15Inductive reasoning 18 16 14 ?? ?? 12 10 Rule? Decrease by 2 ?? ??1210Rule? Decrease by 2Q: Why inductive reasoning?Answer: Take SPECIFIC numbers (i.e. 18,16,14) and come up with a GENERAL rule (i.e. decrease by 2)key words: inductive reasoning
16Inductive ReasoningSherlock Holmes is perhaps a better example of INDUCTIVE reasoning than deductive reasoningHe takes specific clues and comes up with a general theorykey words: inductive reasoning
17Inductive reasoning problems ?? ??2526?? ?? ??71411?? ?? ??621key words: inductive reasoningAnswers:Problem #1: The rule is add one, add eight, add one, add eight etc. Instead of 25 and 26, some of your students may have also guessed 34 and 35. That is, they may have beeen going by the rule "add one, multiply by two, add on, multiply by two etc." This would be an ideal time to mention to students that one important idea regarding inductive reasoning is that the more information you have, the more certain you can be that your hypothesis is correct. When you are given limited information (such as only giving you 4 numbers in the sequence with this problem), we are increasing the likelihood that the student would come up with an incorect hypothesis.Problem # 2: The rule is " multiply by two, subtract three, multiply by two, subtract three etc."Problem 3: The rule is " divide by decreasing numbers, starting at 6." That is, divide by six, divide by five, divide by four, divide by two. Although an extra space isn't provided in the slide, before revealing the answer, you can also ask the students what the next number should be. The answer is 1 (since 1 divided by 1 = 1).
18Inductive reasoning problems ?? ?? ?? ?? ?? ?? ?? ??2025303540455055Rule?Increase by fiveWRONG!!!!!key words: inductive reasoning; confirmation biasThis slide is about confirmation bias. To prevent being misleading, the intsructor should be very careful with wording. The intsructor should say something like, " Here is another number problem. I want you to shout out answers and raise your hand when you know what the rule is."This problem, on the surface, seems very easy. Virtually all students will come up with the hypothesis " Increase numbers by 5". Notice that every response they give will be a multiple of 5. That is, students will only give responses that confirm their hypothesis. They fail to recognize that the best way to test their hypothesis is to give an answer that violates their hypothesis. For instance, if they said 68 or 124 or 1,989, they would have been told that these responses were also correct. The correct rule for this problem is "any increasing number." By only sticking to multiples of 5, most students arrived at the wrong rule.What is the correct rule?Any increasing number- the next number could be 87 or 62 or 1,000,006Why did everyone guess the wrong rule?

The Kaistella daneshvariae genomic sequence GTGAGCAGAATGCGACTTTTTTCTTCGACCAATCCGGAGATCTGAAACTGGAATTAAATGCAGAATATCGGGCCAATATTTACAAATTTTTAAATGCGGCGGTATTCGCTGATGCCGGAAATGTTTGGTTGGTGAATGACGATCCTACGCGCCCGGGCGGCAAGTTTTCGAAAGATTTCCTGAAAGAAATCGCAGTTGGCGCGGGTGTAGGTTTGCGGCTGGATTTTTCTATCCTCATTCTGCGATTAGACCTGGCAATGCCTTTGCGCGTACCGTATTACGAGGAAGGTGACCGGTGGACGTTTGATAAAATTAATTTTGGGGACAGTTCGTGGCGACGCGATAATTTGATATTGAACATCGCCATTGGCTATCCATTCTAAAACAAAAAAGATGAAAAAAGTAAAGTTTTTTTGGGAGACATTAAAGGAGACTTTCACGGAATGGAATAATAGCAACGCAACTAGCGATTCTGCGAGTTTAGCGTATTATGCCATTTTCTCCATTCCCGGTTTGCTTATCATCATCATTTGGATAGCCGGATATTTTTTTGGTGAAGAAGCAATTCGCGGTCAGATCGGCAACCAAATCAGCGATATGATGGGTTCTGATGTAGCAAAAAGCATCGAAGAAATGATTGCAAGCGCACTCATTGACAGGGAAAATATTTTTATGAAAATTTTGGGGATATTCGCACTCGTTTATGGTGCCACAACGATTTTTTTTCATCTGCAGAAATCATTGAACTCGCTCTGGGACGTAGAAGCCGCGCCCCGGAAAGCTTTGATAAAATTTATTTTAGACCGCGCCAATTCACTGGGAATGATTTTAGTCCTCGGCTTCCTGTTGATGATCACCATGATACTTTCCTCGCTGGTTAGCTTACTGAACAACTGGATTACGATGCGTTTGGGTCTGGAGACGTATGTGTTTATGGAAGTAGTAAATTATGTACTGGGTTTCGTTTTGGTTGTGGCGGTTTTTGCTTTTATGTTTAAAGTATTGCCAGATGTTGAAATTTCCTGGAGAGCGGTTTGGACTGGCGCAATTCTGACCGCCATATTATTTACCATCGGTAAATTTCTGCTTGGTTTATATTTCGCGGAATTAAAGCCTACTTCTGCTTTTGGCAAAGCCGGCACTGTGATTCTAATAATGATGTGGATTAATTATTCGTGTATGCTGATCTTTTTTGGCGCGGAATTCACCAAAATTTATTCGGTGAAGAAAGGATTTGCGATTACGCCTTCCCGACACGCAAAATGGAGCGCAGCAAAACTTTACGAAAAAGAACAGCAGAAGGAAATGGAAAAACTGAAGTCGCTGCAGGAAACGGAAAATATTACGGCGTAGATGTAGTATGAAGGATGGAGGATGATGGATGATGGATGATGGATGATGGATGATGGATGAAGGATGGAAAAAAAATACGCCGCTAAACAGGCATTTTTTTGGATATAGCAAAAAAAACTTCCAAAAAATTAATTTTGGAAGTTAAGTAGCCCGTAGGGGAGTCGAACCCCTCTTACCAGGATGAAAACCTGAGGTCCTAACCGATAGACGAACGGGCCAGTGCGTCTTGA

19Confirmation biasOnly search for information confirming one’s hypothesisExample: reading newspaper columnists who agree with our point of view and avoiding those who don’tkey words: inductive reasoning; confirmation bias
20Chris storyChris is 6’7”, 300 pounds, has 12 tattoos, was a champion pro wrestler, owns nine pit bulls and has been arrested for beating a man with a chain.Is Chris more likely to be a man or a woman?A motorcycle gang member or a priest?How did you make your decision?key words: representativeness heuristicThis slide presents a story problem to demonstrate how people will use a representativeness heuristic. Give the students the problem first and then ask them how they arrived at their conclusion. Students will most likely answer that the traits listed seem more characteristic of a man than a woman and of an outlaw motorcycle gang member than a priest.One problem you might encounter is that students might guess what you're trying to do and might try to give the answer they think you're looking for (i.e. they might say Chris is more likely to be a woman or a priest if they think that's what you want them to say.) Before asking students to give their answer, you might want to tell students to give their gut response, rather than trying to overthink the problem.